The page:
The typing man stays temporarily in the guest room above his brother’s garage. His brother does something for a giant bank. Works in an office in a giant building, one of many giant buildings that bear the logo of this bank. His sister-in-law works for a book distributer. The children come home on a school bus and he waits for them at the end of the road. They have an eight-year-old son and seven-year-old daughter. The school is private so the bus is small and the driver knows each child like the teachers do.
One day, I was fixing them an afternoon snack and heard a snap like a carrot. The boy pulled his index finger all the way to the back of his hand. I lost my breath and flattened myself against the wall. Looking at his finger like he would a puzzle, the boy went to the end table by the front door, opened a drawer and took out a pair of scissors. They were almost too big for him and I was feeling dizzy. I could not move to help him or I would collapse onto the floor. He let his broken finger dangle and sawed through the edge of his knuckle. The finger fell to the floor. A jagged piece of wood, the color of exterior bark, jutted out and blood poured from his hand. The skin around the area sunk in like a deflated raft. I pushed myself along the kitchen counter toward him but he just looked at his hand a little longer, then turned to me and held his wound up for my inspection.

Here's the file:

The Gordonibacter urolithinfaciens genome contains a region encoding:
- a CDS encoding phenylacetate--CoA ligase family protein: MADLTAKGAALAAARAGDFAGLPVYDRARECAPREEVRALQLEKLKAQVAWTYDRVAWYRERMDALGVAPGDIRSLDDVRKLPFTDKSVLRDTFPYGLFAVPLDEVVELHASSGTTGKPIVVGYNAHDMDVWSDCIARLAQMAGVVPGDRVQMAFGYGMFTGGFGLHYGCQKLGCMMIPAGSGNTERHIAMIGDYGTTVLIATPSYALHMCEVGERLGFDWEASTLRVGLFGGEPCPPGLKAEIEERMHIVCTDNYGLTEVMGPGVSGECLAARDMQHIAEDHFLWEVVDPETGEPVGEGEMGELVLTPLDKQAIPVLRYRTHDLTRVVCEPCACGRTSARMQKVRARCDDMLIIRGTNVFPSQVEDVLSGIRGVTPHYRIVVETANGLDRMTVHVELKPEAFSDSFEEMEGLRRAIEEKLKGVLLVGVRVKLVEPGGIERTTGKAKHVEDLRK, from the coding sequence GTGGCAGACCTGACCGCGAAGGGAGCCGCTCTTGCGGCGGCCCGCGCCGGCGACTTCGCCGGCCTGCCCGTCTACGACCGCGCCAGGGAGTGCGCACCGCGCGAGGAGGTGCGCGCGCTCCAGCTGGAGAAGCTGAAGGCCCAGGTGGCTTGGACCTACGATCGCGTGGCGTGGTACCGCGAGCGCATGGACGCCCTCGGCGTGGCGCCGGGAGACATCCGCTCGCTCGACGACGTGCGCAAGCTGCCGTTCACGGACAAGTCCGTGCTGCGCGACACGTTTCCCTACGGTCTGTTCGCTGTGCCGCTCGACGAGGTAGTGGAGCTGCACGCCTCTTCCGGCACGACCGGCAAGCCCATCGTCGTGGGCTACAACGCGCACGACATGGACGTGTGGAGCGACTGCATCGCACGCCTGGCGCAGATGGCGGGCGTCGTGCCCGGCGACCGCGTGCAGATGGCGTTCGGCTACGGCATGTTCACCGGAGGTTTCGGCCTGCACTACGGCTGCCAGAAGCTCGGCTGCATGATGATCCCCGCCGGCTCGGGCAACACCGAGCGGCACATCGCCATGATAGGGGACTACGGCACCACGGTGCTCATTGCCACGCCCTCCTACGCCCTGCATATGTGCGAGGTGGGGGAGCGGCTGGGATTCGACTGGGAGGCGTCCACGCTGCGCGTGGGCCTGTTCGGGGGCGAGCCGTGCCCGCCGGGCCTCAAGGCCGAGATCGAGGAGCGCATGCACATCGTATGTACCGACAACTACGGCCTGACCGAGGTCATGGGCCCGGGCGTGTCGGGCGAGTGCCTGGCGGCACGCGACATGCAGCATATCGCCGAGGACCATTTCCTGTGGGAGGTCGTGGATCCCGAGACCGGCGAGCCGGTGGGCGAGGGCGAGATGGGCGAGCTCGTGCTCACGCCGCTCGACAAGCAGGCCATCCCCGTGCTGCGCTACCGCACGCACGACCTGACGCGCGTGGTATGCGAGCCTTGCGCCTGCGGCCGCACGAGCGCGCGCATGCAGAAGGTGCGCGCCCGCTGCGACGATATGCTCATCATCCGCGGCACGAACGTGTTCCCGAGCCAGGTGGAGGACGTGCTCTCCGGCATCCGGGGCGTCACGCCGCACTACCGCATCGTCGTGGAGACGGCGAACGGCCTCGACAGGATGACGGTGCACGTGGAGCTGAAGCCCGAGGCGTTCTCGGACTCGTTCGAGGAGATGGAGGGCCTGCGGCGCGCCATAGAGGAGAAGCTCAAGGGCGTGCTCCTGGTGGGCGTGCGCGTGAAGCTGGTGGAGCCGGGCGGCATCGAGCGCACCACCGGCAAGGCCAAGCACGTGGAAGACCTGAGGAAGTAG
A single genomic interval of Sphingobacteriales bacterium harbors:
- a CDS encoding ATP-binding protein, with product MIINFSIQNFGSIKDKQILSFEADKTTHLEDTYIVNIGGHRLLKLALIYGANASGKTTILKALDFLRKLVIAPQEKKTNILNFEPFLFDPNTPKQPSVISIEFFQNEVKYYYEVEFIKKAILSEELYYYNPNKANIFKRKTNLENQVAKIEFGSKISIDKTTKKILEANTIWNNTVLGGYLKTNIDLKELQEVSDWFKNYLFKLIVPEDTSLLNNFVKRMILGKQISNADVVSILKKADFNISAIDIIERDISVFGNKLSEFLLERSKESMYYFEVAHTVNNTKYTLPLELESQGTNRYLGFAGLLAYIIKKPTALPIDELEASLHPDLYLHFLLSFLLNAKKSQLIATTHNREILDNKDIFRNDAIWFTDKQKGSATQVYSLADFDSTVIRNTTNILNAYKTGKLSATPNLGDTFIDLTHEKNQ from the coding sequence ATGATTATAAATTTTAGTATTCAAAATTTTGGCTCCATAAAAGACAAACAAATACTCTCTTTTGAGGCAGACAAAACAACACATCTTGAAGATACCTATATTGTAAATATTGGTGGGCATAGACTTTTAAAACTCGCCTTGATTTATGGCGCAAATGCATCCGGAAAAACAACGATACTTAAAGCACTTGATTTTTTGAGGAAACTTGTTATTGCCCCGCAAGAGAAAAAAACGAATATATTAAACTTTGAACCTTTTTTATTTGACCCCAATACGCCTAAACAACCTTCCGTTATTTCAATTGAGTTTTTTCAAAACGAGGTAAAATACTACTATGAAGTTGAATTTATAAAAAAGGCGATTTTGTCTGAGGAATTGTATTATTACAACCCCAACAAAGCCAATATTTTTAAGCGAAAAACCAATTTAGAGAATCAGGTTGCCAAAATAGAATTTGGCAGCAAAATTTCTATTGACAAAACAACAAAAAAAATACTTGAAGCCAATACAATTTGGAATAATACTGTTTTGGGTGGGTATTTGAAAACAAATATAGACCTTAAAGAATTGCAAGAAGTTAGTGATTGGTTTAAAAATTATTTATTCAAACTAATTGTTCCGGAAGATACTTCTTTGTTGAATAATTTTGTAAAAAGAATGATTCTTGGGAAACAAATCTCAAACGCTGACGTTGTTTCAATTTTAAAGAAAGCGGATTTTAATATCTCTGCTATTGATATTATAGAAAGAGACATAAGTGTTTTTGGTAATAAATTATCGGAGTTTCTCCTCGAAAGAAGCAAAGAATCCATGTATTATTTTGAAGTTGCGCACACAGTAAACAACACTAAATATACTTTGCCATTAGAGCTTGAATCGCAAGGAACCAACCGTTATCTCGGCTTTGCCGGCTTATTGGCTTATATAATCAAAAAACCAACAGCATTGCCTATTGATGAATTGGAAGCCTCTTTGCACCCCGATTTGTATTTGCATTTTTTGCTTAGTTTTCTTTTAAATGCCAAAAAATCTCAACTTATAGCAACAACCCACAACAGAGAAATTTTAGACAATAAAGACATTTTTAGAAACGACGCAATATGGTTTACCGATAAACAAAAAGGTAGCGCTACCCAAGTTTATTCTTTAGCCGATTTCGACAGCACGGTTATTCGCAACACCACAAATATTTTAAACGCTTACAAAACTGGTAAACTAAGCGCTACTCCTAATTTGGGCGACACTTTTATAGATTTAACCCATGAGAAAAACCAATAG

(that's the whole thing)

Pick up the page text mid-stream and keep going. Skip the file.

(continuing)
‘It was really itchy,’ he said and in the stump of wood I could make out little white shapes crawling in and out of holes they had eaten through his wooden bones. At this point, I heard a sound like static in my ears and the world around me grew dark. When I came to, I was at the VA hospital, hooked up to a hydration IV. A nurse told me that my brother didn’t want to take any chances with my health. I asked about his little boy, the nurse didn’t know what I was talking about, but I wouldn’t really expect her to I guess.
The therapist asks about flashbacks. None, I tell her. I just have memories, like anyone else. I did lie to her about the cause of my fainting. I know what the cause was and that you’re not supposed to lie to therapists. Many of my fellow soldiers turned to alcohol and pills upon their discharge, but their doctors cannot help them if they lie about their intake, even though all the tests and their own bodies show signs of abuse.
My brother thinks I’m too unstable to stay with him. He won’t say that out loud, but I can tell. The kids are fine, he assures me. Nate is besting all the other boys in sports, and Molly is writing perfectly with both hands and drawing at a fifth grade level. He got me a job sorting mail at his office building. That’s nice of him.
In the mail room, we have to sort certain types of paper. A few types of mulch were never meant to be used as stationary so we have to send it back. There are bundles missing every week. Is this happening in offices across the world?
My therapist warns me against idle speculation. Some of these bankers are here before I show up and after I leave. Even on days when the mail schedule changes, they’re always there. They never eat, they never sleep, they will never die.